Open Access

Role of capsid proteins in parvoviruses infection

Contributed equally
Virology Journal201512:114

https://doi.org/10.1186/s12985-015-0344-y

Received: 7 April 2015

Accepted: 15 July 2015

Published: 4 August 2015

Abstract

The parvoviruses are widely spread in many species and are among the smallest DNA animal viruses. The parvovirus is composed of a single strand molecule of DNA wrapped into an icosahedral capsid. In a viral infection, the massy capsid participates in the entire viral infection process, which is summarized in this review. The capsid protein VP1 is primarily responsible for the infectivity of the virus, and the nuclear localization signal (NLS) of the VP1 serves as a guide to assist the viral genome in locating the nucleus. The dominant protein VP2 provides an “anti-receptor”, which interacts with the cellular receptor and leads to the further internalization of virus, and, the N-terminal of VP2 also cooperates with the VP1 to prompt the process of nucleus translocation. Additionally, a cleavage protein VP3 is a part of the capsid, which exists only in several members of the parvovirus family; however, the function of this cleavage protein remains to be fully determined. Parvoviruses can suffer from the extreme environmental conditions such as low pH, or even escape from the recognition of pattern recognition receptors (PRRs), due to the protection of the stable capsid, which is thought to be an immune escape mechanism. The applications of the capsid proteins to the screening and the treatment of diseases are also discussed. The processes of viral infection should be noted, because understanding the virus-host interactions will contribute to the development of therapeutic vaccines.

Keywords

Parvoviruscapsid proteinsfunctionsviral infection

Background

Parvoviruses infect a wide range of species, including birds and mammals. The virus replicates in the nucleus, although some of the parvoviruses require a helper virus to replicate [1, 2]. The viral replication must occur in mitotic cells because the virus must use a polymerase to effectively proliferate. Based on the host specificity, the Parvoviridae family is divided into two groups, the Parvovirinae and the Densovirinae. Parvovirinae infects vertebrates, whereas Densovirinae infects only invertebrates. Recently, a new classification of the Parvoviridae family was proposed, and the latest subfamily designation, the Parvovirinae, now has eight genera: Amdoparvovirus, Aveparvovirus, Bocaparvovirus, Copiparvovirus, Dependoparvovirus, Erythroparvovirus, Protoparvovirus and Tetraparvovirus [3]. The human parvovirus B19 (B19) causes a serious autoimmune disease in children [4]. An infection with the virus during pregnancy can lead to hydrops foetalis and foetal loss or congenital infection [5]. The adeno-associated viruses (AAVs) are nonpathogenic and replication-defective viruses in the Parvoviridae family, with twelve distinct AAV serotypes and more than 100 recombinant species [6]. Additionally, the AAVs cannot effectively complete replication without the help of viruses such as adenoviruses or herpesviruses [2]. In animals, the most common symptoms are gastroenteritis and diarrhoea [79]. In general, parvoviruses agglutinate erythrocytes, but the goose parvovirus (GPV) is an exception; the GPV cannot agglutinate red blood cells but agglutinates cattle sperm [8].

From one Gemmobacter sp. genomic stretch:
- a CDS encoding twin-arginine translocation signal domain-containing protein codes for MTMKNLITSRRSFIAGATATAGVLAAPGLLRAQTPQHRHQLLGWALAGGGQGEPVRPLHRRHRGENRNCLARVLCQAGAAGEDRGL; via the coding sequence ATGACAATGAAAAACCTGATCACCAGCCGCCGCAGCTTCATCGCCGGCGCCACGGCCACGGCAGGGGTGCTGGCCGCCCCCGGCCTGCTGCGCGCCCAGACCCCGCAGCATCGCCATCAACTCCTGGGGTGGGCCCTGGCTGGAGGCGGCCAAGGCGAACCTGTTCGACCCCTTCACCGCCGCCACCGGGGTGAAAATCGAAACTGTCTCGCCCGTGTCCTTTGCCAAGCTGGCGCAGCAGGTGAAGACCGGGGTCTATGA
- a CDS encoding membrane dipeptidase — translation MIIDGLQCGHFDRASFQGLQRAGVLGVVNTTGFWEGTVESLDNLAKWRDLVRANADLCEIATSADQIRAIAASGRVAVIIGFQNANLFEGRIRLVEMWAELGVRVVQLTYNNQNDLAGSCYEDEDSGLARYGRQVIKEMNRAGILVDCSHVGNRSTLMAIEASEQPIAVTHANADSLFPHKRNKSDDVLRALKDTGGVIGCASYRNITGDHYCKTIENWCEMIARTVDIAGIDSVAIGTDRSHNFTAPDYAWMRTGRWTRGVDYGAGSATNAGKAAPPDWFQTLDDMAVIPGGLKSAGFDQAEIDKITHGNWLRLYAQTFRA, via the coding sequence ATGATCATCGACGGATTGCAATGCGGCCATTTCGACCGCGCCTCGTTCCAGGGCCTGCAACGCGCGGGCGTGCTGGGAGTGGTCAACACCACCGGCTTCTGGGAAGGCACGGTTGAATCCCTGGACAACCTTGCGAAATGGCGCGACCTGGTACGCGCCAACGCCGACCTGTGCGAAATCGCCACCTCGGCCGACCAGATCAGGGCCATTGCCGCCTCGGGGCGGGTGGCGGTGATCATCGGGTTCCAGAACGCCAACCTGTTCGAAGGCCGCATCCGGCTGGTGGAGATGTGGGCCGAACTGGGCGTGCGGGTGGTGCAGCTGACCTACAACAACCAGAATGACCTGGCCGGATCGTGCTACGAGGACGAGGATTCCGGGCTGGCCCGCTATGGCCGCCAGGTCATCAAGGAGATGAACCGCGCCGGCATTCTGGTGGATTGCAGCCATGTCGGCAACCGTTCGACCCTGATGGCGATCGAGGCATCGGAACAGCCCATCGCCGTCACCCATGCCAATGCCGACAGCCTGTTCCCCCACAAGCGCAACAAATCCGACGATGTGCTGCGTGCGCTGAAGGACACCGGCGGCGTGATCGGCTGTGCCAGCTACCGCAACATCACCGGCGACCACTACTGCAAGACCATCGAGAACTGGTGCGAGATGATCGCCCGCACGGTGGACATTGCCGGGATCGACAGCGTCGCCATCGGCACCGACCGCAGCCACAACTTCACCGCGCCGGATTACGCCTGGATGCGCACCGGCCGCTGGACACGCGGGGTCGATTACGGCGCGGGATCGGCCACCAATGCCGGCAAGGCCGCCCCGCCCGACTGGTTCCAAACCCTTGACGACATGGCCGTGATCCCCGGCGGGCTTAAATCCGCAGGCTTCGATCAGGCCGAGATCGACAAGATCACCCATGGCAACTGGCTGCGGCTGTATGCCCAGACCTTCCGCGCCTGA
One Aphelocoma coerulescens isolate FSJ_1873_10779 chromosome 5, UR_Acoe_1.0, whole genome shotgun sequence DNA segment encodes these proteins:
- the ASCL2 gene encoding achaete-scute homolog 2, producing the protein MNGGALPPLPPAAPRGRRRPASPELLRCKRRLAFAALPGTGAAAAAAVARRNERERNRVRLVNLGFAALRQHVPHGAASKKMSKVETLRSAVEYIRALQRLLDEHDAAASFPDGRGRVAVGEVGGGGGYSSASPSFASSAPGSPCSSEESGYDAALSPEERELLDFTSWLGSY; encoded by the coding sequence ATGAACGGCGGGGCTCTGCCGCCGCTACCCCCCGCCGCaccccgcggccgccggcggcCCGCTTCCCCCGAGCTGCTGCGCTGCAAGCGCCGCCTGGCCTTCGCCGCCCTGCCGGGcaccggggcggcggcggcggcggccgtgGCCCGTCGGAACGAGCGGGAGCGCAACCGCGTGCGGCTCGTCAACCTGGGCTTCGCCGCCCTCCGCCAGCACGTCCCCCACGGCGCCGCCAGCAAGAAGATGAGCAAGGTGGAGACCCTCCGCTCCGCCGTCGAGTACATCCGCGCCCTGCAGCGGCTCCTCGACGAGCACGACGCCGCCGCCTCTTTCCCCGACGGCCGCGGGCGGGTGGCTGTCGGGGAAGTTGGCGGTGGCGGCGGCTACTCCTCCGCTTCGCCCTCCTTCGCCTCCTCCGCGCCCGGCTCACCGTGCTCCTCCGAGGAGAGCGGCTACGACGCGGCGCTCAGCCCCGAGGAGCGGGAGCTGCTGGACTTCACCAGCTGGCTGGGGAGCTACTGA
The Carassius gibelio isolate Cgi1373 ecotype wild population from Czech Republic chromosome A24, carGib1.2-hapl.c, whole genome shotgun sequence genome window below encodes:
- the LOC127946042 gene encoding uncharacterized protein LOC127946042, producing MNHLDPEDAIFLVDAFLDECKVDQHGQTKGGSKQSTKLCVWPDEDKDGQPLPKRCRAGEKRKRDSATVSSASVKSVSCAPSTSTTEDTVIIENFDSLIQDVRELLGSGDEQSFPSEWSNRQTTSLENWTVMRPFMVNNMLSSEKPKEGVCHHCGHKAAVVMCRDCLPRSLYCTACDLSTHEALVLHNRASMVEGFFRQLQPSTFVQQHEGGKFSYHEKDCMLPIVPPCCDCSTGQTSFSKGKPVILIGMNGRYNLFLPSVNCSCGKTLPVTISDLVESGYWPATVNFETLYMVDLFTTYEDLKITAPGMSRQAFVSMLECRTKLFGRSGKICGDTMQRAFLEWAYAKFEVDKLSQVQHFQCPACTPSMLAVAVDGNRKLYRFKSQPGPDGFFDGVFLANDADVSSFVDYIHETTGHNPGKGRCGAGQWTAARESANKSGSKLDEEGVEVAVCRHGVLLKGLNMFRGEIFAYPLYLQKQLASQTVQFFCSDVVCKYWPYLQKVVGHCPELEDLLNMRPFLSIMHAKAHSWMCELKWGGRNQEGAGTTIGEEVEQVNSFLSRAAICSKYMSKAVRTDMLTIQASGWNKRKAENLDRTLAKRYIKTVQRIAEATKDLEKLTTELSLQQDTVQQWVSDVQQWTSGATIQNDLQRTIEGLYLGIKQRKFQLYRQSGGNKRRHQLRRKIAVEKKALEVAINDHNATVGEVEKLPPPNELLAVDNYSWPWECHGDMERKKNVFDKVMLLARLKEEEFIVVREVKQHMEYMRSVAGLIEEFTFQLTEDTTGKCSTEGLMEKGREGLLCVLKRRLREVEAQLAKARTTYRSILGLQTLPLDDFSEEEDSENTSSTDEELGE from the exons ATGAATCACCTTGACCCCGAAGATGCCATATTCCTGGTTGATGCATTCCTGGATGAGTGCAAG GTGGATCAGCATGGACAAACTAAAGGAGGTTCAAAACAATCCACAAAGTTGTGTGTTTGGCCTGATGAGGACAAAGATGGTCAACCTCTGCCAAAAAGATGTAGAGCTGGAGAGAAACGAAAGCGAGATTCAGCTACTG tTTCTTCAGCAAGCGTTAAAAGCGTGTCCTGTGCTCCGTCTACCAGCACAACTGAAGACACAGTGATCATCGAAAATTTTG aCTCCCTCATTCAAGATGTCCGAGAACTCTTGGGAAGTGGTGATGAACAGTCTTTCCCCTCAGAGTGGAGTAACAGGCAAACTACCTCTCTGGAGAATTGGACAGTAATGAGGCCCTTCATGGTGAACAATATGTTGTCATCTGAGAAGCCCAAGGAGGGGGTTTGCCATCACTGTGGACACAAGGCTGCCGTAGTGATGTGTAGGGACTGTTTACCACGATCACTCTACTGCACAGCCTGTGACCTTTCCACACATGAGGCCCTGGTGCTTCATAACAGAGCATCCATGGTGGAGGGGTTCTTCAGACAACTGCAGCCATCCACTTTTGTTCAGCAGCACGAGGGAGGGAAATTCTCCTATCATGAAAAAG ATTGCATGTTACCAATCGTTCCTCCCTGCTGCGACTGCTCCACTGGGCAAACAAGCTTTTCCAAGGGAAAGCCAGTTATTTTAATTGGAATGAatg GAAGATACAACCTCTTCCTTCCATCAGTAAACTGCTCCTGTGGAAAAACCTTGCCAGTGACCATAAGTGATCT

Because of the specific immunogenicity, capsid proteins have great potential for the development of vaccines. The baculovirus expression system has been widely used to produce virus-like particles (VLPs), which share a immunogenicity that is similar to native viruses and that can be applied to further study of the functional aspects [10, 11]. Generally, the VLPs are well immunogens which can induce a strong and specific antiviral immune response. Although the analyses of the structural and functional aspects of the VLPs have always attracted much attention, there is no systematic description of the function of each capsid protein during the viral invasion.

In this paper, the genome and the encoding proteins of parvoviruses and the roles of capsid proteins of the viruses in viral infection are summarized, leading to suggestions for possible mechanisms to explain the interactions between virus and host. Moreover, we reviewed the application of recombinant viral capsids to the treatment of diseases.